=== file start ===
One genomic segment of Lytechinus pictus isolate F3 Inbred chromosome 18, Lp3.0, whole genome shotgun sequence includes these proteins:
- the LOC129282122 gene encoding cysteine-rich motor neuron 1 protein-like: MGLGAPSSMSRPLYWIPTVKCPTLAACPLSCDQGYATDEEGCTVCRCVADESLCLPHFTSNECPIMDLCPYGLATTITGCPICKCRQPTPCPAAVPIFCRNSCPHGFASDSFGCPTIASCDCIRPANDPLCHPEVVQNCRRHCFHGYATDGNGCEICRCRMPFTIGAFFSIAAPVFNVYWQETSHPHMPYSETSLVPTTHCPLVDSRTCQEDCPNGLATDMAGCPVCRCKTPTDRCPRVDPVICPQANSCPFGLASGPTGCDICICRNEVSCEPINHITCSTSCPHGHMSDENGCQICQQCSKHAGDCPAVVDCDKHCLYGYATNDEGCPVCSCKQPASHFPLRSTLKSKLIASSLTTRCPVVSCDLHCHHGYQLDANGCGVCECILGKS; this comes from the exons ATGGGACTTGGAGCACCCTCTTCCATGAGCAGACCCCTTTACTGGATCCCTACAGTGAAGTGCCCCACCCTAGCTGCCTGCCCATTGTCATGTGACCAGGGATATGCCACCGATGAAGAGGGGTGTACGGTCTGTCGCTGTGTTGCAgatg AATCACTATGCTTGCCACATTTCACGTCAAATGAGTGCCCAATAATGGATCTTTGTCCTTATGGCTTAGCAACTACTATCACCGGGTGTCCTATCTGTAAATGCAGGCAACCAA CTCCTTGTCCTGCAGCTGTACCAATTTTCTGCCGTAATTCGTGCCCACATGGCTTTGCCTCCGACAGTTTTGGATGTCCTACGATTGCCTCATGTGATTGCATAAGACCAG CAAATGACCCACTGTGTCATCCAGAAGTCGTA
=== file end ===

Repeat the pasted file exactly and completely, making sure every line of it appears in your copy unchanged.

One genomic segment of Lytechinus pictus isolate F3 Inbred chromosome 18, Lp3.0, whole genome shotgun sequence includes these proteins:
- the LOC129282122 gene encoding cysteine-rich motor neuron 1 protein-like: MGLGAPSSMSRPLYWIPTVKCPTLAACPLSCDQGYATDEEGCTVCRCVADESLCLPHFTSNECPIMDLCPYGLATTITGCPICKCRQPTPCPAAVPIFCRNSCPHGFASDSFGCPTIASCDCIRPANDPLCHPEVVQNCRRHCFHGYATDGNGCEICRCRMPFTIGAFFSIAAPVFNVYWQETSHPHMPYSETSLVPTTHCPLVDSRTCQEDCPNGLATDMAGCPVCRCKTPTDRCPRVDPVICPQANSCPFGLASGPTGCDICICRNEVSCEPINHITCSTSCPHGHMSDENGCQICQQCSKHAGDCPAVVDCDKHCLYGYATNDEGCPVCSCKQPASHFPLRSTLKSKLIASSLTTRCPVVSCDLHCHHGYQLDANGCGVCECILGKS; this comes from the exons ATGGGACTTGGAGCACCCTCTTCCATGAGCAGACCCCTTTACTGGATCCCTACAGTGAAGTGCCCCACCCTAGCTGCCTGCCCATTGTCATGTGACCAGGGATATGCCACCGATGAAGAGGGGTGTACGGTCTGTCGCTGTGTTGCAgatg AATCACTATGCTTGCCACATTTCACGTCAAATGAGTGCCCAATAATGGATCTTTGTCCTTATGGCTTAGCAACTACTATCACCGGGTGTCCTATCTGTAAATGCAGGCAACCAA CTCCTTGTCCTGCAGCTGTACCAATTTTCTGCCGTAATTCGTGCCCACATGGCTTTGCCTCCGACAGTTTTGGATGTCCTACGATTGCCTCATGTGATTGCATAAGACCAG CAAATGACCCACTGTGTCATCCAGAAGTCGTA